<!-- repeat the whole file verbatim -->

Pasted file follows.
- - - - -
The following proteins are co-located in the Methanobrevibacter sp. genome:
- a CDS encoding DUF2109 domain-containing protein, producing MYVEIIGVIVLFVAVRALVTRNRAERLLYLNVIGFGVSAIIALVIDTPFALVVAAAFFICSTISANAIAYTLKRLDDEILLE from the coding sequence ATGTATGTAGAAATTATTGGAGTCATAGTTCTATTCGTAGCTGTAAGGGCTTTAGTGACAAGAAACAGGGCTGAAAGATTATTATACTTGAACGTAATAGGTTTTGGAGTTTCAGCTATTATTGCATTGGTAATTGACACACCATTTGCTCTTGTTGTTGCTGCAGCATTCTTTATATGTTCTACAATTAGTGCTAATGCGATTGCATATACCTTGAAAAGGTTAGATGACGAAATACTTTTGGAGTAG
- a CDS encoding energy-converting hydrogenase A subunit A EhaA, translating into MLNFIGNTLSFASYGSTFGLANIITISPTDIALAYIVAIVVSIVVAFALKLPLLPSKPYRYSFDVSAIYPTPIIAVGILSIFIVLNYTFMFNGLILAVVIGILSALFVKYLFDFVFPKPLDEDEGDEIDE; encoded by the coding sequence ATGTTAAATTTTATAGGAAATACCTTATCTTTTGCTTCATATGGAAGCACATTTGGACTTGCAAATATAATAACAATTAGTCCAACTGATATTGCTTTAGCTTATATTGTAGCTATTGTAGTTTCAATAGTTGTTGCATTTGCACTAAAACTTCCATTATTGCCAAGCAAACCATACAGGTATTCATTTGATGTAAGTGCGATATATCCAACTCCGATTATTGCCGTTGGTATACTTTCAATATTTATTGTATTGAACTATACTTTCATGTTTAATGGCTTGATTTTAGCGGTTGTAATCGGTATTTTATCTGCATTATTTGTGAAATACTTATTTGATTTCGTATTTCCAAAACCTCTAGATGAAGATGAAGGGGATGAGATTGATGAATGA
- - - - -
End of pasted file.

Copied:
The following proteins are co-located in the Methanobrevibacter sp. genome:
- a CDS encoding DUF2109 domain-containing protein, producing MYVEIIGVIVLFVAVRALVTRNRAERLLYLNVIGFGVSAIIALVIDTPFALVVAAAFFICSTISANAIAYTLKRLDDEILLE from the coding sequence ATGTATGTAGAAATTATTGGAGTCATAGTTCTATTCGTAGCTGTAAGGGCTTTAGTGACAAGAAACAGGGCTGAAAGATTATTATACTTGAACGTAATAGGTTTTGGAGTTTCAGCTATTATTGCATTGGTAATTGACACACCATTTGCTCTTGTTGTTGCTGCAGCATTCTTTATATGTTCTACAATTAGTGCTAATGCGATTGCATATACCTTGAAAAGGTTAGATGACGAAATACTTTTGGAGTAG
- a CDS encoding energy-converting hydrogenase A subunit A EhaA, translating into MLNFIGNTLSFASYGSTFGLANIITISPTDIALAYIVAIVVSIVVAFALKLPLLPSKPYRYSFDVSAIYPTPIIAVGILSIFIVLNYTFMFNGLILAVVIGILSALFVKYLFDFVFPKPLDEDEGDEIDE; encoded by the coding sequence ATGTTAAATTTTATAGGAAATACCTTATCTTTTGCTTCATATGGAAGCACATTTGGACTTGCAAATATAATAACAATTAGTCCAACTGATATTGCTTTAGCTTATATTGTAGCTATTGTAGTTTCAATAGTTGTTGCATTTGCACTAAAACTTCCATTATTGCCAAGCAAACCATACAGGTATTCATTTGATGTAAGTGCGATATATCCAACTCCGATTATTGCCGTTGGTATACTTTCAATATTTATTGTATTGAACTATACTTTCATGTTTAATGGCTTGATTTTAGCGGTTGTAATCGGTATTTTATCTGCATTATTTGTGAAATACTTATTTGATTTCGTATTTCCAAAACCTCTAGATGAAGATGAAGGGGATGAGATTGATGAATGA